himself in an honest line of life, his prison acquaintances find him out, and drain his earnings from him, or drive him away. There is a sort of commonwealth assumed among the criminal and profligate. Those who are in luck are sure to be beset by their destitute or greedy associates, and compelled to supply their demands under pain of impeachment, exposure, or violence. Thus a man who has been initiated into prison associations, must go on in the course he has entered, the bad acquaintance there formed will not quit him, if he would quit them!
But the new system aims at creating habits of industry in the convicts while under confinement, and thereby expects to qualify them to gain their living by hard labor after their discharge. The labor of prisoners, however, is at best mere play, in comparison with the intense persevering attention, and the laborious efforts, to which men are driven to support their families by honest means. The loitering employment of a prison, therefore, is not the training by which they can afterwards support their families by honest labor.
There is not a prison in England, it is confidently believed, where the earnings of the prisoners amount to one-tenth of the expense of their board and lodging as single men.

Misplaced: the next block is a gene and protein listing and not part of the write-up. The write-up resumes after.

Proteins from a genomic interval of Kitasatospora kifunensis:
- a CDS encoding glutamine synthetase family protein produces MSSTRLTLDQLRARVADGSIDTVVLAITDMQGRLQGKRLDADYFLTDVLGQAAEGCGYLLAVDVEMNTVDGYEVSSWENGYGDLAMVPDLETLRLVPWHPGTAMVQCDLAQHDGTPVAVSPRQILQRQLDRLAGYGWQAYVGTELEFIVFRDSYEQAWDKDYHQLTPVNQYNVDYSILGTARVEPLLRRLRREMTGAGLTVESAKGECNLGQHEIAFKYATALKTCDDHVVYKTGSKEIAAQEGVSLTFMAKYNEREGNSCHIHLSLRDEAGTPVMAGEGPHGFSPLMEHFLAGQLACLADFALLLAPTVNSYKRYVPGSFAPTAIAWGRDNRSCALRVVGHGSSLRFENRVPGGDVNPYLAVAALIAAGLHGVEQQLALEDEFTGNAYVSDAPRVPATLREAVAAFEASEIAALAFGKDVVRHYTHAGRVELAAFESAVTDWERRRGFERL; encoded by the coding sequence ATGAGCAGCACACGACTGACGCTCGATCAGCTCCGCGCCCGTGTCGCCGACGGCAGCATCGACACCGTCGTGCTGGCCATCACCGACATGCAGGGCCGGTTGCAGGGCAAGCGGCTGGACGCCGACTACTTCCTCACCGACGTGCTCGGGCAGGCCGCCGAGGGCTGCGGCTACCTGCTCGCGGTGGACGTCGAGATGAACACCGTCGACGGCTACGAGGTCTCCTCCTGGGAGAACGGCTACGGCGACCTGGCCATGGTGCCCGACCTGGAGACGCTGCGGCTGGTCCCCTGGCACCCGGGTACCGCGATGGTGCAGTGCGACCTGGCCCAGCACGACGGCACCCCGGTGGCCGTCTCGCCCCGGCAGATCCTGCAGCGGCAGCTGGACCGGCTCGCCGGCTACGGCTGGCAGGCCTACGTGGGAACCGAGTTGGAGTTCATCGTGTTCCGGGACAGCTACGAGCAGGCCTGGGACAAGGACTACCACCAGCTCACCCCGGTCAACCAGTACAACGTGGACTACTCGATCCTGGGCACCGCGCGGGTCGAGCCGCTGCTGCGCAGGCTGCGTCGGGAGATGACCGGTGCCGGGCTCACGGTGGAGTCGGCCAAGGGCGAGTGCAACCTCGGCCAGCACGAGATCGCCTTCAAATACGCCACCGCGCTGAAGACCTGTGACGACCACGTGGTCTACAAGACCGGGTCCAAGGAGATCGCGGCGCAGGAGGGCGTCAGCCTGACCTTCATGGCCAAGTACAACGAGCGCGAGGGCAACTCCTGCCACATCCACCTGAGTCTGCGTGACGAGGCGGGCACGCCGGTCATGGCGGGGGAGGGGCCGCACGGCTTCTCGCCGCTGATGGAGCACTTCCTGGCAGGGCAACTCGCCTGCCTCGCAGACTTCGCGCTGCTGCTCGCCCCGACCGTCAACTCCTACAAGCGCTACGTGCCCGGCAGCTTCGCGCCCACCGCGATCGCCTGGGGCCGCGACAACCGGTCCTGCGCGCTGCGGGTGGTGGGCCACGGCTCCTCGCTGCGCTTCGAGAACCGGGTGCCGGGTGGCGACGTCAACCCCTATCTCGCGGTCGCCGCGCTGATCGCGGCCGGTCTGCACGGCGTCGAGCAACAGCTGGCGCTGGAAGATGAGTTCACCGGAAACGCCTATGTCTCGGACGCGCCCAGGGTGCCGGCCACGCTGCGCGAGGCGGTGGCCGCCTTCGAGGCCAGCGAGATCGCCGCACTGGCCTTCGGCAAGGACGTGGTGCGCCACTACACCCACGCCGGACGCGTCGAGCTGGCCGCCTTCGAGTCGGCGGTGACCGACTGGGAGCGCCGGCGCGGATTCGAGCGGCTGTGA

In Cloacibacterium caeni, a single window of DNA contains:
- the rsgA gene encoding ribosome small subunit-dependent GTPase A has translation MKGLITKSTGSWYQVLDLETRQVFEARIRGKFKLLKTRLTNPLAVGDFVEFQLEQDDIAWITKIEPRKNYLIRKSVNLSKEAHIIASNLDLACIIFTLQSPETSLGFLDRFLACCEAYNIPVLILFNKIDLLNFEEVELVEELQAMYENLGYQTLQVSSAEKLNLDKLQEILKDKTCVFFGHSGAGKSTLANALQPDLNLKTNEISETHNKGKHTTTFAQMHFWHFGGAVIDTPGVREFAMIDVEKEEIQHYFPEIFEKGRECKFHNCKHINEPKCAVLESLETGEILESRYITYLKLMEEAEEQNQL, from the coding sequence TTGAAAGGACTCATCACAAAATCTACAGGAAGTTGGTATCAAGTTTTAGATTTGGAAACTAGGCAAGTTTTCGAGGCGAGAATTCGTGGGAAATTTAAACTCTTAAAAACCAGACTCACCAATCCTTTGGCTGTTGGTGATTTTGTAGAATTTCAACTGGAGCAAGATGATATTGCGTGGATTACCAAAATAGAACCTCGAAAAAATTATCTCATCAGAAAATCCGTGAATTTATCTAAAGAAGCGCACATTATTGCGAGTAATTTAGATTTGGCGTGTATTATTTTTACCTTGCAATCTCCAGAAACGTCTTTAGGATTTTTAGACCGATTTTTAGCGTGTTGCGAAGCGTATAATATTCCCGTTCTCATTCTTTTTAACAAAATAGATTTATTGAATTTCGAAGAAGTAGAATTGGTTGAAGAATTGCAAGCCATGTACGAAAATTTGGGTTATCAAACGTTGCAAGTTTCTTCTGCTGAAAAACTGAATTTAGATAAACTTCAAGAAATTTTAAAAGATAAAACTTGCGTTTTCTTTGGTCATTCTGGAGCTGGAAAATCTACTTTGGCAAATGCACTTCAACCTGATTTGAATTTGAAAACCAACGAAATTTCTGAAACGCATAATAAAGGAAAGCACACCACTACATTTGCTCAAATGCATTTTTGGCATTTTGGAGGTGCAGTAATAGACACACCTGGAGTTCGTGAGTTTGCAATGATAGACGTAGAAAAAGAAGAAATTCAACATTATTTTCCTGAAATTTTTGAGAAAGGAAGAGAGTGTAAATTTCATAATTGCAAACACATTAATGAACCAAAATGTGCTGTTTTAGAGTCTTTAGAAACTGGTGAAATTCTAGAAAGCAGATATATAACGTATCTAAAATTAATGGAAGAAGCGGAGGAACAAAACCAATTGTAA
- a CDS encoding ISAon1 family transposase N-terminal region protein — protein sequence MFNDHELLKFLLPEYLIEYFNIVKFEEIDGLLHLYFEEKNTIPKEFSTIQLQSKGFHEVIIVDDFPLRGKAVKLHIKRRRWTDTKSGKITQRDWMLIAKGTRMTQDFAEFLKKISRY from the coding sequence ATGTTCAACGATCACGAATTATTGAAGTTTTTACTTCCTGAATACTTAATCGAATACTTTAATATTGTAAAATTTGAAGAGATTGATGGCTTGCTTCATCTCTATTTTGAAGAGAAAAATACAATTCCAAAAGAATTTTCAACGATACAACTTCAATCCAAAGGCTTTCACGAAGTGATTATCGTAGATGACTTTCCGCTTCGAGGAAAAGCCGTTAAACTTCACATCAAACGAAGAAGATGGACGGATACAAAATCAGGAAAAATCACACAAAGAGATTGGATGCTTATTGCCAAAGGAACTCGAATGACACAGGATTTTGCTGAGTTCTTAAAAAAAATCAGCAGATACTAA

We need not go far for examples on this subject. The county gaol of Middlesex, built on the modern system of spaciousness and comfort, and called "The House of Correction;" but which might with more truth be called the "House of Attraction or Seduction," cost 60,000l. building; the annual expense of accommodating and superintending the prisoners, is about 90007., to which add 5 per cent. on the cost of the building, and the annual amount is 12,000/.; the annual produce of their labor is 260/.! Thus, in this house of correction or industry, the earnings of the prisoners amount to no more than a 46th part of their expenses as single men!! At the Penitentiary, Millbank, the building of one half of which has cost the public about half a million sterling, comforts are provided unknown to hard working men who are honest; among which is the warming of the whole interior by a steam apparatus, of great cost, lest the air from heaven should visit the criminals too roughly. The annual expenses of this establishment were stated in the House of Commons, to amount to 100/. for each convict. Thus, a laboring man, who at honest labour can earn no more than about 301. a year, to support his family, if he turn rogue and lead his family in the same path (a wife and four children we may suppose), will then draw from the public for their support, in the way of punishment, six hundred pounds a year!